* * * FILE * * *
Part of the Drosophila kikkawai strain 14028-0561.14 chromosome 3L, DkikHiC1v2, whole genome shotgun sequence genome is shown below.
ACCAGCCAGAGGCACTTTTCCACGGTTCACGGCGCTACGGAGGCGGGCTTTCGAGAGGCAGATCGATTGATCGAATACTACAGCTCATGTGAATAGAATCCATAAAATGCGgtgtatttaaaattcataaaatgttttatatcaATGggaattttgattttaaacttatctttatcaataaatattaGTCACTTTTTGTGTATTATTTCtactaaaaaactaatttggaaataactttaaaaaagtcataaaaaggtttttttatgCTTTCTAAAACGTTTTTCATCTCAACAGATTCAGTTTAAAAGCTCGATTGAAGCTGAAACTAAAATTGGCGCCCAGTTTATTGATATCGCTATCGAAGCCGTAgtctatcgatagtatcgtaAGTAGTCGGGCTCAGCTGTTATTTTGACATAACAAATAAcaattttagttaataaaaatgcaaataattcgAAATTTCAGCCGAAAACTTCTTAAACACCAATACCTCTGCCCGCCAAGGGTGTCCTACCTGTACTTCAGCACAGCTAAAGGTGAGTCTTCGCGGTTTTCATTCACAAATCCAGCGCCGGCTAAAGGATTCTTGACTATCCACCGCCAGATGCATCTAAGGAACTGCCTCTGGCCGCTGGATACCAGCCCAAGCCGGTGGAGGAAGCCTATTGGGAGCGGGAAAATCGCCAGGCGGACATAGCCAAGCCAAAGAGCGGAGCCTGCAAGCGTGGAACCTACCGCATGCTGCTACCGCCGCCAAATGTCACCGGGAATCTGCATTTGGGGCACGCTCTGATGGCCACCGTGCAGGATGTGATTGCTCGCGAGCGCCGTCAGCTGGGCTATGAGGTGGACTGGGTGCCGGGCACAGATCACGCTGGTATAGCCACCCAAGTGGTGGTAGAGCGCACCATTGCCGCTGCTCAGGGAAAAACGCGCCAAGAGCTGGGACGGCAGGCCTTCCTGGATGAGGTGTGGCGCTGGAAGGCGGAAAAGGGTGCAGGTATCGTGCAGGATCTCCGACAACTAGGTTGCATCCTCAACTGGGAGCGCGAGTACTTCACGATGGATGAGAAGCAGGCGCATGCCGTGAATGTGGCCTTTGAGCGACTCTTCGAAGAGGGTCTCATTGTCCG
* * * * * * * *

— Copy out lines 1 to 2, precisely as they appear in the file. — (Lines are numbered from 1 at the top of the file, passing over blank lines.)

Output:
Part of the Drosophila kikkawai strain 14028-0561.14 chromosome 3L, DkikHiC1v2, whole genome shotgun sequence genome is shown below.
ACCAGCCAGAGGCACTTTTCCACGGTTCACGGCGCTACGGAGGCGGGCTTTCGAGAGGCAGATCGATTGATCGAATACTACAGCTCATGTGAATAGAATCCATAAAATGCGgtgtatttaaaattcataaaatgttttatatcaATGggaattttgattttaaacttatctttatcaataaatattaGTCACTTTTTGTGTATTATTTCtactaaaaaactaatttggaaataactttaaaaaagtcataaaaaggtttttttatgCTTTCTAAAACGTTTTTCATCTCAACAGATTCAGTTTAAAAGCTCGATTGAAGCTGAAACTAAAATTGGCGCCCAGTTTATTGATATCGCTATCGAAGCCGTAgtctatcgatagtatcgtaAGTAGTCGGGCTCAGCTGTTATTTTGACATAACAAATAAcaattttagttaataaaaatgcaaataattcgAAATTTCAGCCGAAAACTTCTTAAACACCAATACCTCTGCCCGCCAAGGGTGTCCTACCTGTACTTCAGCACAGCTAAAGGTGAGTCTTCGCGGTTTTCATTCACAAATCCAGCGCCGGCTAAAGGATTCTTGACTATCCACCGCCAGATGCATCTAAGGAACTGCCTCTGGCCGCTGGATACCAGCCCAAGCCGGTGGAGGAAGCCTATTGGGAGCGGGAAAATCGCCAGGCGGACATAGCCAAGCCAAAGAGCGGAGCCTGCAAGCGTGGAACCTACCGCATGCTGCTACCGCCGCCAAATGTCACCGGGAATCTGCATTTGGGGCACGCTCTGATGGCCACCGTGCAGGATGTGATTGCTCGCGAGCGCCGTCAGCTGGGCTATGAGGTGGACTGGGTGCCGGGCACAGATCACGCTGGTATAGCCACCCAAGTGGTGGTAGAGCGCACCATTGCCGCTGCTCAGGGAAAAACGCGCCAAGAGCTGGGACGGCAGGCCTTCCTGGATGAGGTGTGGCGCTGGAAGGCGGAAAAGGGTGCAGGTATCGTGCAGGATCTCCGACAACTAGGTTGCATCCTCAACTGGGAGCGCGAGTACTTCACGATGGATGAGAAGCAGGCGCATGCCGTGAATGTGGCCTTTGAGCGACTCTTCGAAGAGGGTCTCATTGTCCG